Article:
To see the wrongdoing of this practice, we have to consider a couple things —results presented first have higher chance to be clicked; a service that is presented in your face without a “click” has a higher chance to be used. Google Flights’s integrated interface is placed before the first organic search result. And although it’s placed after the ads, it doesn’t require user to click on a link. This is a way that Google can stifle competitors subtly but effectively. As The Markup stated, the effects of placing Google’s own products on the search page are stark:
In the nine years since Google Flights and Google Hotels launched, those sites have become market leaders. They garnered almost twice as many U.S. site visits last year as each of their largest competitors, Expedia.com and Booking.com, even though we found Google Flights doesn’t always show users all the options.
Results On Other Search Engines
I input the same keywords for three other search engines — Bing, Yahoo and Duckduckgo — and scraped the search results (method can be found in the last section). All three engines rank Expedia as the first result in the searches and none of the engines rank Google Flights in the top 5. However, by placing the interface directly in Google Search, Google Flight establishes a status of a “default” service to its massive amount of users and impacts the online travel industry abruptly.
The “Default” Bubble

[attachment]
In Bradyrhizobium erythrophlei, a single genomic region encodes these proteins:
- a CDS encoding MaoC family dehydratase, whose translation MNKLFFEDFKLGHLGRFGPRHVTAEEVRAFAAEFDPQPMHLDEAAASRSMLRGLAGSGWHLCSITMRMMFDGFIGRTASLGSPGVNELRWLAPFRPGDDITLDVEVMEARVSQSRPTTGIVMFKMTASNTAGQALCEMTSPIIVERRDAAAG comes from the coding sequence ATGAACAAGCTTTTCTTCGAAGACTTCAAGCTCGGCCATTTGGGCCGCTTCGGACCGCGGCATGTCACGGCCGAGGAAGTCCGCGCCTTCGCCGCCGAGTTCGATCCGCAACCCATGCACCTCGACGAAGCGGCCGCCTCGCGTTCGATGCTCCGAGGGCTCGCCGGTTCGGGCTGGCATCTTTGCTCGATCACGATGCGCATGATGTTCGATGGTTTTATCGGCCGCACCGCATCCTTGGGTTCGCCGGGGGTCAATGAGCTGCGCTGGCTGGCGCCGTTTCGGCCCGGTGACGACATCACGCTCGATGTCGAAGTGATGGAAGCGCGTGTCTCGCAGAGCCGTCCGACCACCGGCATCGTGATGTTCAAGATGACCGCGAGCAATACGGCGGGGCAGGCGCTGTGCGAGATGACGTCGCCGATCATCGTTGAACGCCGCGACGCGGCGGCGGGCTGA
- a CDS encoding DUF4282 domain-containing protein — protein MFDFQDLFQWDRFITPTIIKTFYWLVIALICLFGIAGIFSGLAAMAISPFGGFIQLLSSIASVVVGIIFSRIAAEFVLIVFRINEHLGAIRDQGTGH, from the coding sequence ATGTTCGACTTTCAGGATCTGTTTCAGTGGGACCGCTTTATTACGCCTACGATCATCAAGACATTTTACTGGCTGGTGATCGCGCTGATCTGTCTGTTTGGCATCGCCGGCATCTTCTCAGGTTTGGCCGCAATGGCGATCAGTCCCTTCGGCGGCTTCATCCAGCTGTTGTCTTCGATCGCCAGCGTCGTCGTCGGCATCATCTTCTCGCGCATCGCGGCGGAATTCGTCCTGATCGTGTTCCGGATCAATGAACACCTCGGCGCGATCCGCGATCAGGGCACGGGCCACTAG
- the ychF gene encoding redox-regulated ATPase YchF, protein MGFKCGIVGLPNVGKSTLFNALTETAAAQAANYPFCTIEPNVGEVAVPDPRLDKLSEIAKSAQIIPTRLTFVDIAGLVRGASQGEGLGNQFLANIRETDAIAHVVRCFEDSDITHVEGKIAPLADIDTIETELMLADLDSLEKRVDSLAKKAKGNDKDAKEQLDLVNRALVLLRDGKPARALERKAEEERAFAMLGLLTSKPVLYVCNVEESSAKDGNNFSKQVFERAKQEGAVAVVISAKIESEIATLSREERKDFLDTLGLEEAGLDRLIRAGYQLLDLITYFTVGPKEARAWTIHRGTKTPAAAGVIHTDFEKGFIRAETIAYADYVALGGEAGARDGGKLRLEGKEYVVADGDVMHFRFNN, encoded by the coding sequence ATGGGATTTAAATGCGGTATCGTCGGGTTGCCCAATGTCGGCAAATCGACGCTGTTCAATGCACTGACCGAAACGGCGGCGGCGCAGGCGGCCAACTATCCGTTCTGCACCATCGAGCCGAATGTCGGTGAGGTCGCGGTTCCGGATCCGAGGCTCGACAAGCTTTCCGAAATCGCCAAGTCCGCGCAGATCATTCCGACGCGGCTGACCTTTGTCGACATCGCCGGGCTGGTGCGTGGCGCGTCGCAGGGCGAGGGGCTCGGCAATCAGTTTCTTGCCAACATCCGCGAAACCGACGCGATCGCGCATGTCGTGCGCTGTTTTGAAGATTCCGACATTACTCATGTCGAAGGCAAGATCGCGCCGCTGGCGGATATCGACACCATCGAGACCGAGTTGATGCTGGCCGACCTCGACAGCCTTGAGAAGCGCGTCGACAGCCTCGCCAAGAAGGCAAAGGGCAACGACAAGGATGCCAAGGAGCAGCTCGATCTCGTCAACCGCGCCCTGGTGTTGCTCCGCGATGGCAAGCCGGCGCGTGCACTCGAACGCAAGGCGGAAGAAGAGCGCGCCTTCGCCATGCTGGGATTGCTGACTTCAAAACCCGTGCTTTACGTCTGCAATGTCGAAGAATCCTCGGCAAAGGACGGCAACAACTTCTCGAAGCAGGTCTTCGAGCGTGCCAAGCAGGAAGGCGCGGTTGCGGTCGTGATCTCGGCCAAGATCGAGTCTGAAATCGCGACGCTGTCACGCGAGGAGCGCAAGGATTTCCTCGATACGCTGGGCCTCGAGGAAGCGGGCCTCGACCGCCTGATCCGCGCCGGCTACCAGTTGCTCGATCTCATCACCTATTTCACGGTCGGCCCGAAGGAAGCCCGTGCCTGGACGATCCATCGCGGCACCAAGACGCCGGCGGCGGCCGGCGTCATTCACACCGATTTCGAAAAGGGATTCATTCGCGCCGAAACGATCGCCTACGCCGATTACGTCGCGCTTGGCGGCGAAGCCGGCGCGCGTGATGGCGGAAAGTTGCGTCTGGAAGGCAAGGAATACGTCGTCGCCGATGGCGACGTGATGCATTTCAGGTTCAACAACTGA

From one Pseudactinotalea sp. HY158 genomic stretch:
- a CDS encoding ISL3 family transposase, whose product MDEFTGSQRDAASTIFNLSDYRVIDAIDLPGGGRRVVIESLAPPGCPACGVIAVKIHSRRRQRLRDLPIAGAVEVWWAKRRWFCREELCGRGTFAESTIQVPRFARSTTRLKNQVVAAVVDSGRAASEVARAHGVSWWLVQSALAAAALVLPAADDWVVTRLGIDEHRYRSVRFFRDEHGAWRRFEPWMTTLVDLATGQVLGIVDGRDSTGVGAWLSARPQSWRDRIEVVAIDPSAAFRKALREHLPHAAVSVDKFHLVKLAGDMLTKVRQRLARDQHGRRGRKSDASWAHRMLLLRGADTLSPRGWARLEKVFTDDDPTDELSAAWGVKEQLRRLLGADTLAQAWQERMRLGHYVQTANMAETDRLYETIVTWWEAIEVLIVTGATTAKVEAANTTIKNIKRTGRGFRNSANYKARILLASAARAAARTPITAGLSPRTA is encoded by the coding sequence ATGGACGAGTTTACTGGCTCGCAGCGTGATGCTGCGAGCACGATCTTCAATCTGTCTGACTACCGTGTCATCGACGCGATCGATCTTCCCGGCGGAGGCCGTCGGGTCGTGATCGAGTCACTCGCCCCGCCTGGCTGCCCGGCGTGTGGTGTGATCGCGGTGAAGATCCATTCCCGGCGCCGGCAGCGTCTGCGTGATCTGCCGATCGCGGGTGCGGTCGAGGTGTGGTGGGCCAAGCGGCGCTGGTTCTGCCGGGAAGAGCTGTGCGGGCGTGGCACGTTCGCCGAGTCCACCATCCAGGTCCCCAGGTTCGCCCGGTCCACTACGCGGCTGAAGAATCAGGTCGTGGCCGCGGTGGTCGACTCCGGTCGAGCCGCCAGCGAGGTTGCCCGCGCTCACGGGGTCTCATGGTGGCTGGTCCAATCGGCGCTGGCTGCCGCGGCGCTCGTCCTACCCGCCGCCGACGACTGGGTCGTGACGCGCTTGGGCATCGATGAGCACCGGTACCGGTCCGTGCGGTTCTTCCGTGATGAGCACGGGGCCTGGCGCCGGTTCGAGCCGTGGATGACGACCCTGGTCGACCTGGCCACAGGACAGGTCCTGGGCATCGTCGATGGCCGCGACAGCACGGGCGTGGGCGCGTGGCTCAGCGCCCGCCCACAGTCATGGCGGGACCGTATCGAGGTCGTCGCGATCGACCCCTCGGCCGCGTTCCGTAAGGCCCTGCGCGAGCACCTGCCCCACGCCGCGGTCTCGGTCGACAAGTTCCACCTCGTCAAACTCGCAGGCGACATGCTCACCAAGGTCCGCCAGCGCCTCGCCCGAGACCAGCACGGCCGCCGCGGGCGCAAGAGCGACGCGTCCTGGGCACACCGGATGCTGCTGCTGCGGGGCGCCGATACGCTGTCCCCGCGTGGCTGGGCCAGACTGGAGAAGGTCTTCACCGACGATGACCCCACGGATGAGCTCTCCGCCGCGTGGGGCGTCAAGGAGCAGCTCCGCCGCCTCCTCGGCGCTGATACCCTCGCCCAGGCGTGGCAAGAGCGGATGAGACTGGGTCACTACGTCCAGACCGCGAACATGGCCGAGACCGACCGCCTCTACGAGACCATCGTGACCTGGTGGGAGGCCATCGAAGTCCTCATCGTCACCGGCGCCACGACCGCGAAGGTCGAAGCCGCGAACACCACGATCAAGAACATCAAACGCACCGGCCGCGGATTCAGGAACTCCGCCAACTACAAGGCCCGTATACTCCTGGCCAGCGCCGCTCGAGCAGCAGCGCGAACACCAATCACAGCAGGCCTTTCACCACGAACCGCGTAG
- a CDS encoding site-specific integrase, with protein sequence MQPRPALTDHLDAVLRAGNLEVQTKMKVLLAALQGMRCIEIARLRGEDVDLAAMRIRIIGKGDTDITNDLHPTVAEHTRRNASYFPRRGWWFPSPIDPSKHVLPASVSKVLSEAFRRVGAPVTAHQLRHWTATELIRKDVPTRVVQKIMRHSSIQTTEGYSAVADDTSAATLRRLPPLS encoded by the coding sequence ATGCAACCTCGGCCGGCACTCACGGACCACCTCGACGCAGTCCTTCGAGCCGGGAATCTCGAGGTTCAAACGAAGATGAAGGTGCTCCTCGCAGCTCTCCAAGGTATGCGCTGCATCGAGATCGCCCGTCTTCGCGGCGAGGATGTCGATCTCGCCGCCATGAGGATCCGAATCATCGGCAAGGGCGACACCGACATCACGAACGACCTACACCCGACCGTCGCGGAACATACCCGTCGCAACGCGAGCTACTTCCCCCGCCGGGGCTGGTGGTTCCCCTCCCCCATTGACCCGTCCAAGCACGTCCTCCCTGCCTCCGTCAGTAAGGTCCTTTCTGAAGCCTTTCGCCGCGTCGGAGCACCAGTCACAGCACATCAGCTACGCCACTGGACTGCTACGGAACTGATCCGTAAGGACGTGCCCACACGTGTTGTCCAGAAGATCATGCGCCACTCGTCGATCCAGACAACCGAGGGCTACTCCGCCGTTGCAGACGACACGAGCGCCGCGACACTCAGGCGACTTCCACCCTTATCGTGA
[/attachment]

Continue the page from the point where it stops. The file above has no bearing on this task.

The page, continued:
It’s important to note that racial and gender bias exist not only in Google Search, but other search engines as well. The filter bubble is also not unique Google but also to Facebook and other platforms that operate on personalized algorithms.
What is unique to Google is its “default” status of not only one, but several essential services and products such as Google Search, Gmail and Google Maps. As U.S. Justice Department lawyers describe, Google has a role of the gatekeeper of the Internet, and such power is being abused to enrich their business empire by expanding the sense of default for other Google products in unfair ways. It’s really important to know that such conduct not only hurts Google’s competitors, but also hurts us as consumers as our cognitive mechanism is exploited to favour choices from a single source.
Method: Search Results Scraping by Scrapy-Splash
Discliamer: Since I am a beginner to web scraping, I might not be aware of more efficient ways to scrape search results. If you know a better way, please share!
Data Collection: Create Scrapy Spiders and Get Dynamic Content Through SplashRequest
Three separated Spiders for the three search engines are created respectively. Only the code for the Duckduckgo Spider is shown here, since all Spiders share a similar logic.
The Spider gathers the title, domain, and the index of each non-ad search result and saves it as a csv file searches_ddg.csv. The csv file is then loaded into a Python note book by Pandas.
import pandas as pd
sr_ddg = pd.read_csv("searches_ddg.csv")
The data frame looks like this:
The last column result_index is zero-based, which means the initial result of the sequence is 0 rather than 1. For more a intuitive reading, I change it to one-based number by add each index with 1 and create a new column called result_rank.
sr_ddg["result_rank"] = sr_ddg["result_index"] + 1
sr_ddg.drop(['result_index'], axis = 1)
The final data frame looks like this:
Other keywords will be explored in future works. I have tried “hotel Toronto” and observed that Google places an integrated interface of Google Hotels in before the organic search results as well. If you have a suggestion for keywords to be explored, don’t hesitate!